Citizen-soldiers lose jobs; Government a big offender

About 30 percent of all complaints lodge by returning Guard and Reservists were against federal agencies.

LOS ANGELES TIMESMay 15, 2013 

BIZ WRK-VETERANS-JOBS LA

“I felt betrayed,” said Pierre Saint-Fleur, a former mental health worker who said he was forced into early retirement after three deployments to Iraq as a military chaplain in the­ ­California National Guard.

TOMAS OVALLE — Los Angeles Times

The jobs of the nation's citizen-soldiers are supposed to be safe while they are serving their country: Federal law does not allow employers to penalize service members because of their military duties.

Yet every year, thousands of National Guard and Reserve troops coming home from Afghanistan and elsewhere find they have been replaced, demoted, or denied benefits or seniority.

Government agencies are among the most frequent offenders, accounting for about a third of the more than 15,000 complaints filed with federal authorities since the end of September 2001, records show. Others named in the cases include some of the biggest names in American business, such as Wal-Mart and United Parcel Service.

With good jobs still scarce in many states, the illegal actions have contributed to historically high joblessness among returning National Guard and Reserve members - as high as 50 percent in some California units - and created a potential obstacle to serving.

"The whole point of the National Guard and reserves, how they save the country money, is they get paid only when they are serving," said Sam Wright, director of the Service Members Law Center at the Reserve Officers Association. "It's a great deal for the country, but if we don't protect their civilian jobs … they aren't going to volunteer and serve."

Veterans' advocates say that the heavy use of the nation's citizen-soldiers to fight the wars in Iraq and Afghanistan placed a burden on employers in a tough economy. Even as 11 years of war wind down, Guard and Reserve members are being called up for peacekeeping and other duties around the world.

The Uniformed Services Employment and Reemployment Rights Act, a 1994 law that strengthened job protections for returning troops first introduced during World War II, requires that service members are re-employed in the type of position they would have attained if they had not been called to active duty.

Just how many service members are being denied jobs illegally is impossible to know. The nonpartisan Government Accountability Office estimated in 2005 that fewer than a third of service members with complaints seek help from the government. Many don't file lawsuits, either.

Even so, the Labor Department and Office of Special Counsel, which investigate complaints for possible prosecution, have seen cases surge from 848 in fiscal 2001 to 1,577 in the 12 months ending in September 2011. Last year, the agencies handled 1,436 new cases, according to preliminary figures.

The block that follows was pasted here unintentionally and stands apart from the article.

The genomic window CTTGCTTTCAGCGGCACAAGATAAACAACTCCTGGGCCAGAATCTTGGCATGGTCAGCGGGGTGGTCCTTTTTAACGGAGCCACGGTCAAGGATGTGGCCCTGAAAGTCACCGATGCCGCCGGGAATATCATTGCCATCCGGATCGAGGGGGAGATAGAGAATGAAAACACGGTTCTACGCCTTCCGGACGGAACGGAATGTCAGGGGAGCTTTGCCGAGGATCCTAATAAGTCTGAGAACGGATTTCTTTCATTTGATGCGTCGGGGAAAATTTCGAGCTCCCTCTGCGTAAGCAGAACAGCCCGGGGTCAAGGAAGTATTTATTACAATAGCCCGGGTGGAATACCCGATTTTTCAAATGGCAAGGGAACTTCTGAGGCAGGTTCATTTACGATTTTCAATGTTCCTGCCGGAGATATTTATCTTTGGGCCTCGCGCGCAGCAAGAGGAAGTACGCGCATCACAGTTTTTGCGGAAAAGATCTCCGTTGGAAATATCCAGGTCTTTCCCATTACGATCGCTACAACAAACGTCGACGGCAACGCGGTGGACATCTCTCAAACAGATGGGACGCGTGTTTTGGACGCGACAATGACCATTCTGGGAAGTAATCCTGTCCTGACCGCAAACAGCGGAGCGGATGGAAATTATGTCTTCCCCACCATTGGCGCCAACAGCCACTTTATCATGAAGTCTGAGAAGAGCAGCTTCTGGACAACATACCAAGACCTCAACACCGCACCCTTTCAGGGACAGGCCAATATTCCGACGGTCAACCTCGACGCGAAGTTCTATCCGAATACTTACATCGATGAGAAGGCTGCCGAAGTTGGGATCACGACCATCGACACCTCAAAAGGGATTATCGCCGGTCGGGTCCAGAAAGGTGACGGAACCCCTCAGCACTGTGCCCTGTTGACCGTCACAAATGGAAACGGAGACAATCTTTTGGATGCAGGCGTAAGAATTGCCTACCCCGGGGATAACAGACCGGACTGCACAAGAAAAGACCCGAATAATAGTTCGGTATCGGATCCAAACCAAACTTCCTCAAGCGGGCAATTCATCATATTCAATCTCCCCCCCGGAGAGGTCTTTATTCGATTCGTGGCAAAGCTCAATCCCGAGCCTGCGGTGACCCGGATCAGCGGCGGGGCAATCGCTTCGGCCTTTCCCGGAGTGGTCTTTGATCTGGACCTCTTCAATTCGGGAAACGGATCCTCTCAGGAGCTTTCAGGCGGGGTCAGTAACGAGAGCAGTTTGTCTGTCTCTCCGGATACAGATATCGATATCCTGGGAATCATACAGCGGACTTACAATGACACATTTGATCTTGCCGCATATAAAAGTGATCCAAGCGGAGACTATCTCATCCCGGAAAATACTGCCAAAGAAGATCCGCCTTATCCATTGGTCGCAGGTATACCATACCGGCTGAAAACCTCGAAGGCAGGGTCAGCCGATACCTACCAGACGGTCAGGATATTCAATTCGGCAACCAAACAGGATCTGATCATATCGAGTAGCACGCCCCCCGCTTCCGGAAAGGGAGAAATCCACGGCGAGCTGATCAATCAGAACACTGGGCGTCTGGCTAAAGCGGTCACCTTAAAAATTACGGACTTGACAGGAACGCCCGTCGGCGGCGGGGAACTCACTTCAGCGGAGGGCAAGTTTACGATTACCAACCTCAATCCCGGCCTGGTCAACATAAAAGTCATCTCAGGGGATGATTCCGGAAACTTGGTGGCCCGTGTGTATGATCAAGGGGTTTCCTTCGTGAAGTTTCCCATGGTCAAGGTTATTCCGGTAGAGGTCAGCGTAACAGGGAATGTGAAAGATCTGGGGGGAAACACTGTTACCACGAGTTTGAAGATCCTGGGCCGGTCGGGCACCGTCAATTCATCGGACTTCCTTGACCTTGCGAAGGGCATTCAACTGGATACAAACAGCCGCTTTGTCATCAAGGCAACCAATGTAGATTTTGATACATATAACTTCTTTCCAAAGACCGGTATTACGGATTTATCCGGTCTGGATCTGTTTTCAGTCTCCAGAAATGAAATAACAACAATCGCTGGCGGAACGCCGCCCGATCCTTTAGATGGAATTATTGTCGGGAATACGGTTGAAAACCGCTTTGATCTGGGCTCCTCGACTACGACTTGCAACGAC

A Defense Department program that tries to mediate disputes handled 2,884 cases in fiscal 2011 alone, including 299 that went to the Labor Department when they could not be resolved informally.

Although the law says the federal government should be a "model employer," federal agencies accounted for nearly 20 percent of the formal complaints in fiscal 2012, about twice the share recorded in 2007. The departments of Defense and Veterans Affairs lead the way with 105 and 47 complaints, respectively.

President Obama instructed federal agencies last July to intensify efforts to ensure compliance. But officials say it has been a challenge to ensure that supervisors working at offices across the country are familiar with the requirements.

Obtaining redress can take months, if not years. For service members, the experience can be a maddening double-blow.

Government agencies and Fortune 500 companies - especially military contractors - are major employers of people who serve in the armed forces and might be expected to experience the most disputes. State and local governments accounted for more than 20 percent of the complaints last year and private companies nearly 60 percent.

Government officials note that many of these cases are the result of misunderstandings that may not amount to breaking the law.

"It's not an intuitively obvious law," said Lt. Col. Melissa Phillips, deputy director of the Defense Department's Employer Support of the Guard and Reserve. "We have individual supervisors who are continually changing, and so it's a continual education process."

A Labor official, who was not authorized to speak on the record, said most disputes are resolved without recourse to the courts. He acknowledged past problems, but said the department has revamped its training for investigators. It now takes an average of 60 days to complete an investigation, he said.

But attorneys for aggrieved service members say some employers have grown sophisticated about trying to get around the law. Rather than wait to see whether deploying troops will want their old jobs back, some hand out pink slips as soon as they are notified that their employees are expecting orders. Others refuse to hire people who serve in the Guard and Reserve, a form of discrimination that is illegal but hard to prove.

The Labor Department investigated eight new claims against UPS last year and 11 in fiscal 2011. Verizon was the subject of six complaints in the last two years. Officials at the two companies declined to discuss cases but said they go out of their way to recruit and retain military members.

Wal-Mart was named in 29 cases, more than any other Fortune 500 company. Company officials did not respond to requests for comment.

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